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White Nights- Viola Music from Saint Petersburg, Vol. 2 Sergei PROKOFIEV (1891-1953)
Selected pieces from the ballet Romeo and Juliet (1936) (arr. Vadim Borisovsky, 1961) [23:57] Gennady BANSHCHIKOV (b. 1943)
Viola Sonata (1964, rev. 1992) [7:11] Dmitri SHOSTAKOVICH (1906-1975)
Viola Sonata, Op. 147 (1975) [30:07]
Tatjana Masurenko (viola)
Roglit Ishay (piano)
rec. 3, 7 October 2012, Deutschlandfunk Kammermusiksaal Köln, Germany HÄNSSLER PROFIL PH11070 [61:19]
I haven’t yet heard the first volume in this Profil series but on the strength of the present release I fully intend to track it down.
The booklet notes claim that it was “the twentieth century that helped us understand the dark energy of the viola in new ways” with the final decades of the Soviet Union producing a crop of fine viola works. Masurenko who studied in St. Petersburg is rooted in the city’s string tradition, one that can trace its origins to Leopold Auer. Auer spent almost fifty years there and in turn traced his own reputation back to his teacher Joseph Joachim.
Prokofiev studied at the Saint Petersburg Conservatory and a selection of music from his ballet Romeo and Juliet (1936) opens the disc. Despite some initial reservations I was highly delighted that this pared down arrangement preserves much of the passion and emotional thrust of the orchestral original. This is especially noticeable in the thrillingly played Montagues and Capulets (Dance of the Knights). Only in the third piece, Juliet as a Young Girl did the piano writing at times feel a touch laboured but Masurenko’s glorious viola melody shines out like a beacon.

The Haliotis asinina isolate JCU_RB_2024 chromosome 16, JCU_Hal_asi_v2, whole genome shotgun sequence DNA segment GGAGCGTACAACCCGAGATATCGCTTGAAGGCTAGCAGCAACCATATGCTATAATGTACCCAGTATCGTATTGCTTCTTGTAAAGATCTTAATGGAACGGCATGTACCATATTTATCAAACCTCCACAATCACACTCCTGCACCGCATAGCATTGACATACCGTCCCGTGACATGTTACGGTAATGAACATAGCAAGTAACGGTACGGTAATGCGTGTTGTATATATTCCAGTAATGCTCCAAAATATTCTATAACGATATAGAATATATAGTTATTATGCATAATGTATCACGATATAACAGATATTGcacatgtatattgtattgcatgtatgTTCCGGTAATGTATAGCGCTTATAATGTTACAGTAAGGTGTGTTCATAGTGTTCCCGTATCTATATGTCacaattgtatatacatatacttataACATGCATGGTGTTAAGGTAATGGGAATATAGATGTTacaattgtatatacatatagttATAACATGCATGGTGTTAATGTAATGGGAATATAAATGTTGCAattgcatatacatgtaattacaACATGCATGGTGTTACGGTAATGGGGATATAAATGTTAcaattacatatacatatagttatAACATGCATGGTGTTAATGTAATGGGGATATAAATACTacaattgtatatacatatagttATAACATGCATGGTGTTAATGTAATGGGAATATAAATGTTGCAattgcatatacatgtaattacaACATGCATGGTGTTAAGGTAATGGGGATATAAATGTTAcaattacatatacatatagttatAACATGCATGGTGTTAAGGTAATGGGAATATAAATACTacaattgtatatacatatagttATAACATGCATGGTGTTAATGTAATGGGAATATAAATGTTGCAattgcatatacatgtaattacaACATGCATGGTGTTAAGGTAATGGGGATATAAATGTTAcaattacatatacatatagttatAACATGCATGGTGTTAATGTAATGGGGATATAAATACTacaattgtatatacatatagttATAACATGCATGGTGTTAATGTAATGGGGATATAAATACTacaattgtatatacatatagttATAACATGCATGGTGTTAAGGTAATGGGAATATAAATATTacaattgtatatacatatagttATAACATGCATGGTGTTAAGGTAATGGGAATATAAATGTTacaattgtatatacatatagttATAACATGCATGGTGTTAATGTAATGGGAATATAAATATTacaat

Next comes the short single movement Viola Sonata by Russian composer Gennady
Banshchikov. He taught at the Saint Petersburg Conservatory from the mid-1970s. Composed in 1964 and designed with contrasting sections Banshchikov revised it in 1992. Attentively played, this work uses twelve-tone rows yet remains eminently accessible. That said, I do not envisage playing if too often.
The Shostakovich Viola Sonata was his last composition, completed just weeks before his death. Imbued with desolation and haunted by death this three movement score is characteristic of the composer’s final years. The music is full of tension and restlessness which the duo underline with a sense of danger bubbling away under the surface. Resolute and rhythmically percussive, the impressively played Scherzo feels sardonic. In the substantial Finale: Adagio the duo communicates a darkly intense and almost unbearable yearning.
Masurenko and Ishay prove impressive advocates for this Soviet-Russian chamber music for viola and piano. Playing with immediacy they vividly display a wide range of colours and timbres. I relished this splendid release and absolutely will make a point of listening to the first volume.